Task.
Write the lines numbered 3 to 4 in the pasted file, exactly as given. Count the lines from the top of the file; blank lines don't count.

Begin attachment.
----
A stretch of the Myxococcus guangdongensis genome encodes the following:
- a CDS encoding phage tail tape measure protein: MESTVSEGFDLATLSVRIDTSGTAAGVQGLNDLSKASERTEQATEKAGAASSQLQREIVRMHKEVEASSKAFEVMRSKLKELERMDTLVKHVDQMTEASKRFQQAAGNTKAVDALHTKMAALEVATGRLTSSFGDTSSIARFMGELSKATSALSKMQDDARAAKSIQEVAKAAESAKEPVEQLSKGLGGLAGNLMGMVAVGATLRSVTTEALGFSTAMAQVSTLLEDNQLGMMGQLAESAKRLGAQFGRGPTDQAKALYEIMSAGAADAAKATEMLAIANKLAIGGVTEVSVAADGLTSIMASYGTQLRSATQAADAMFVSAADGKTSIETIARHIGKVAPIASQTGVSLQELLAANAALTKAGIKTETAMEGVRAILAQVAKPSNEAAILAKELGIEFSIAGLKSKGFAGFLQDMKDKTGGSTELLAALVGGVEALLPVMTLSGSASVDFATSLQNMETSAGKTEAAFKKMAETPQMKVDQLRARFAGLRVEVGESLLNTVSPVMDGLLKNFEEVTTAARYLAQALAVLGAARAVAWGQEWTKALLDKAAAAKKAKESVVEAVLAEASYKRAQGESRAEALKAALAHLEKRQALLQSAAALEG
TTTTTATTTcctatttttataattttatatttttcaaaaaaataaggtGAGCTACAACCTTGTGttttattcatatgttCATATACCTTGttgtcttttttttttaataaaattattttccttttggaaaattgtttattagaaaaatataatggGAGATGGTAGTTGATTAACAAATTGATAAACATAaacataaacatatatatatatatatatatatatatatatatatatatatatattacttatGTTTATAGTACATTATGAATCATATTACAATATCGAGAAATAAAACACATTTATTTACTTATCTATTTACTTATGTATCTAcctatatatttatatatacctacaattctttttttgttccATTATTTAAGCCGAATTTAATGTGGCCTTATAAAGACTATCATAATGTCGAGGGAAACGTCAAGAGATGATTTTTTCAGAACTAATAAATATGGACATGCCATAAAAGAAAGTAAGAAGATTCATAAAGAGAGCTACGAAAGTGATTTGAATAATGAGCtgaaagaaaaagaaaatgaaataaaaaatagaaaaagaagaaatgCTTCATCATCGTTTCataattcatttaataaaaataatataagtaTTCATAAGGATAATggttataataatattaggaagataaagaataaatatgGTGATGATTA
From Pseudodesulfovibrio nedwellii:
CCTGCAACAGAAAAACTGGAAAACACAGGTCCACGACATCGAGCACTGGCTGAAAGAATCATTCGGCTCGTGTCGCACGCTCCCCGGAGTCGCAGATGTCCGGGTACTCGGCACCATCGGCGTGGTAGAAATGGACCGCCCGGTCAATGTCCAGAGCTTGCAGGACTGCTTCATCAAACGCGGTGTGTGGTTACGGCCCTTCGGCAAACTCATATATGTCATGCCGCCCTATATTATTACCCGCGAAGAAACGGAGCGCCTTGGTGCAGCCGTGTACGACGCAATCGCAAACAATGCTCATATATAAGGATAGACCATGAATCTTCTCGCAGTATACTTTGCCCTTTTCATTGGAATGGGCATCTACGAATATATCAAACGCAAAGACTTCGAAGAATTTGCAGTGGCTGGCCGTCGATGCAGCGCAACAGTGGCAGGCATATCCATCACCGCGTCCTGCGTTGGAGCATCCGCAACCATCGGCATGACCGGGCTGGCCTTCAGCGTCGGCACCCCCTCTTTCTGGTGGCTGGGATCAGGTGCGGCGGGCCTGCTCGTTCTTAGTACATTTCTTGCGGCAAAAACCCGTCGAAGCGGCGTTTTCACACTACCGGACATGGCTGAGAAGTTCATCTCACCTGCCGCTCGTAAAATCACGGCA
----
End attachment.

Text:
TTTTTATTTcctatttttataattttatatttttcaaaaaaataaggtGAGCTACAACCTTGTGttttattcatatgttCATATACCTTGttgtcttttttttttaataaaattattttccttttggaaaattgtttattagaaaaatataatggGAGATGGTAGTTGATTAACAAATTGATAAACATAaacataaacatatatatatatatatatatatatatatatatatatatatatattacttatGTTTATAGTACATTATGAATCATATTACAATATCGAGAAATAAAACACATTTATTTACTTATCTATTTACTTATGTATCTAcctatatatttatatatacctacaattctttttttgttccATTATTTAAGCCGAATTTAATGTGGCCTTATAAAGACTATCATAATGTCGAGGGAAACGTCAAGAGATGATTTTTTCAGAACTAATAAATATGGACATGCCATAAAAGAAAGTAAGAAGATTCATAAAGAGAGCTACGAAAGTGATTTGAATAATGAGCtgaaagaaaaagaaaatgaaataaaaaatagaaaaagaagaaatgCTTCATCATCGTTTCataattcatttaataaaaataatataagtaTTCATAAGGATAATggttataataatattaggaagataaagaataaatatgGTGATGATTA
From Pseudodesulfovibrio nedwellii: